- "What about postcards? I was at a conference where they said direct mail is still the most powerful outreach tool--of course their business was about selling postcards."
- "They told me I had to create a Facebook page for the church, nobody said who would update it. Are pictures from the last event enough?"
This haphazard approach does not create effective communications and because of that many ministries of the church accomplish far less than they could because of communication failures. We must realize that church communication is a foundational, core ministry of the church. If we don't communicate well about a ministry, people won't know what is going on and they won't respond. Communication is a ministry worthy of strategic planning, persistent prayer, and careful evaluation for effectiveness.
Reason #3: An incorrect emphasis on technology.
In addition to much church communication being created as simply a task to get done and not a foundational, core ministry, much of church communication activity focuses on execution: on the skills, tools, and techniques needed to actually create church communications. Though important, your church might execute a design flawlessly by secular design standards, using the latest tools available with expertise, and at the same time be a partial or complete failure in terms of spiritual success.
This focus on technology is understandable. We are in the midst of a communications revolution that, should our Lord tarry, people a few hundred years from now will look back on our time in awe of church communicators as they balanced print and digital communications and tackled the new tools the computer has given us. The new technology and tools are difficult to master, demanding, and always changing, and that can exhaust and frustrate us. But when tool mastery and not ministry results, become our focus, our communications lose their power and effectiveness.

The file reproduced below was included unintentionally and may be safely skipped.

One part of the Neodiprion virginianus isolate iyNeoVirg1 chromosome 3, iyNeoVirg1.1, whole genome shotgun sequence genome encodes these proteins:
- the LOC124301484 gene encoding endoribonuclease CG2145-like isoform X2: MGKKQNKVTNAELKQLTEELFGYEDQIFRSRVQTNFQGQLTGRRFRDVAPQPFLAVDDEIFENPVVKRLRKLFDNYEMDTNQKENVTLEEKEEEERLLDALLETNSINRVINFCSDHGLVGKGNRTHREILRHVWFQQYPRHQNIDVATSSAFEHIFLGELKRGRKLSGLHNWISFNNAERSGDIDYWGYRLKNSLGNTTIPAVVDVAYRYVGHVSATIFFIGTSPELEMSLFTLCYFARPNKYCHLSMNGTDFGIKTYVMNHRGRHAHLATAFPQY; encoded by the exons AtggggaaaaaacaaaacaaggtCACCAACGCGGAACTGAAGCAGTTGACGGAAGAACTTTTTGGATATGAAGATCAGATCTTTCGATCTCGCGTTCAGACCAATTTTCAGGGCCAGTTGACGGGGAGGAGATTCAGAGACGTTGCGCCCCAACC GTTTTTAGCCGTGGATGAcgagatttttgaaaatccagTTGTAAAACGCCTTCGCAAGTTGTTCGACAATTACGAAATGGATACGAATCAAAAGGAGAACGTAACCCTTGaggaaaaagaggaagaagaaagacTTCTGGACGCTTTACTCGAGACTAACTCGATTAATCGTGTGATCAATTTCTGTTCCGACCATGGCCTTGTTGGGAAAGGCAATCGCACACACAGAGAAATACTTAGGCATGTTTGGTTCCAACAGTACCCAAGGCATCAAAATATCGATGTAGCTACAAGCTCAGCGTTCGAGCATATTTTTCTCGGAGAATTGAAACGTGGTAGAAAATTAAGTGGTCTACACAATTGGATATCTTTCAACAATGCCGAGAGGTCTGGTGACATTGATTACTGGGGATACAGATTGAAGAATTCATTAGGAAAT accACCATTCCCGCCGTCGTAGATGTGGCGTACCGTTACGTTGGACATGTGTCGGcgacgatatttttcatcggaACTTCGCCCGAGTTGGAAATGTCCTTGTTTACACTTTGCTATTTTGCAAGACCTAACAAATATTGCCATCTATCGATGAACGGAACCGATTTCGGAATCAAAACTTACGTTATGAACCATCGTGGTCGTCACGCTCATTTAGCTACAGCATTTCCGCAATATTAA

A recent example of this emphasis on technology alone was in a special report put out by a national Christian communication organization (I don't want to be too specific because overall they are good folks). This special report was on how to create a website for a church. It listed hardware, software, sections (all tech-based ones), it went on and on and not once did it talk about biblical content, ministering to people, or what it should accomplish in spiritual terms. You might protest, "But of course all that would be in there, churches would figure that out."
But many don't. Again and again I see websites designed with flashy (pun intended) opening pages, neat design, and scrolling something or other and no helpful content in a spiritual or biblical sense to be found. Check out your website--anywhere on it, do you explain what it means to be a follower of Jesus? How to trust him as Savior? How to grow in your Christian life? Though there are many wonderful church websites that truly minister to people, this often does not happen when the emphasis is primarily on simply how to make the technology work or the most impressive way to advertise events.